The McDermott Professorships were established in August 2017, funded by an anonymous gift, with the goal of providing early career support and recognition to faculty members who have established extraordinary records of research productivity, teaching excellence and university service, and who show promise of being leaders of the UT Dallas faculty in the future.
Rodrigues studies the dynamics of Earth’s ionosphere using various types of remote sensing instrumentation and numerical modeling.
A number of factors make this field of study compelling to me, including being able to work at amazing observation sites, design new experiments, develop new techniques for analysis and interpretation of measurements, and interface fundamental science with engineering.
Dr. Fabiano Rodrigues studies the dynamics of Earth’s ionosphere using various types of remote sensing instrumentation and numerical modeling. This region of the upper atmosphere — between 60 and 600 miles from the surface — is highly variable and driven by the conditions of the sun and of the lower atmosphere.
In addition to fundamental physical processes, his research is motivated by the impact of ionospheric disturbances on radio signals used for civilian and military applications, such as GPS and over-the-horizon radars. Learning how to better predict these disturbances is a subject of very active research.
Rodrigues created the Upper Atmosphere Remote Sensing Lab, part of the William B. Hanson Center for Space Sciences, which Rodrigues said, “makes UT Dallas special to me.”
“The center is well-recognized for studies of the upper atmosphere using sensors in rockets and satellites,” Rodrigues said. “My research, on the other hand, relies heavily on ground-based remote sensing techniques for observations. Interacting with the scientific and engineering staff of the center helps me to better understand the current challenges of ionospheric experiments and think of new ways to tackle outstanding research questions.”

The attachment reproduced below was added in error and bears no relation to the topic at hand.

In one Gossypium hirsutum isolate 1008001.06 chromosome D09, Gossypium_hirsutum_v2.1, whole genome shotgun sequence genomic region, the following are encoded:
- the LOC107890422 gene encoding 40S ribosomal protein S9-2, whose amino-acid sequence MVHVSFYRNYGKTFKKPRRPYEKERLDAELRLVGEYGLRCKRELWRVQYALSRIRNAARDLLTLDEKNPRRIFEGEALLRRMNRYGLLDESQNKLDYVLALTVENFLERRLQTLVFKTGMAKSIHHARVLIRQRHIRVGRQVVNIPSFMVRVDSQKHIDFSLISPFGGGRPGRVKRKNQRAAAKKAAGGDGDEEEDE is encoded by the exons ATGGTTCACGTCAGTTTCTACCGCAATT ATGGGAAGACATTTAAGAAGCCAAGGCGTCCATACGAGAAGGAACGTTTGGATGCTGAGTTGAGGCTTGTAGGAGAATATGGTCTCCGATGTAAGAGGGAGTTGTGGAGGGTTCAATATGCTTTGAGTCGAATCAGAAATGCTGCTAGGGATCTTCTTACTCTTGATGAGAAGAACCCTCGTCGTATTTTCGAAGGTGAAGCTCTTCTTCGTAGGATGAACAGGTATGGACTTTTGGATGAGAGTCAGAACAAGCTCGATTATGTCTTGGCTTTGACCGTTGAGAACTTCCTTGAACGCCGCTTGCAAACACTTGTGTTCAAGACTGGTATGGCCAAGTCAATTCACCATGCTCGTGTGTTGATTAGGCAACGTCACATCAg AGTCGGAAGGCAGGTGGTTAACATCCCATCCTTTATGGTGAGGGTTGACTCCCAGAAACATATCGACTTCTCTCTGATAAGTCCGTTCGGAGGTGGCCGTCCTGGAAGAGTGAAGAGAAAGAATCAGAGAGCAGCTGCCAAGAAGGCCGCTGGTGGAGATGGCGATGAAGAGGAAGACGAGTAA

In 2016, Rodrigues received a CAREER award from the National Science Foundation to investigate the variability of electric fields within the low latitude ionosphere. Combining ground-based radar measurements and numerical modeling, his work hopes to improve the specification of the ionospheric electrodynamics and variability.
In 2013, Rodrigues was honored by the Air Force with the Young Investigator Program award for studies of a phenomenon called “equatorial spread F,” in which the ionosphere near the Earth’s equator becomes extremely disturbed after sunset, affecting the performance of communication and navigation systems.
Rodrigues arrived at UT Dallas in 2012 after four years as a research engineer with Atmospheric & Space Technology Research Associates. In 2008, he earned his PhD in electrical and computer engineering from Cornell University. He also received a master’s degree in space physics from the National Institute for Space Research and a bachelor’s degree in electrical engineering from Federal University of Santa Maria, both in his native country of Brazil.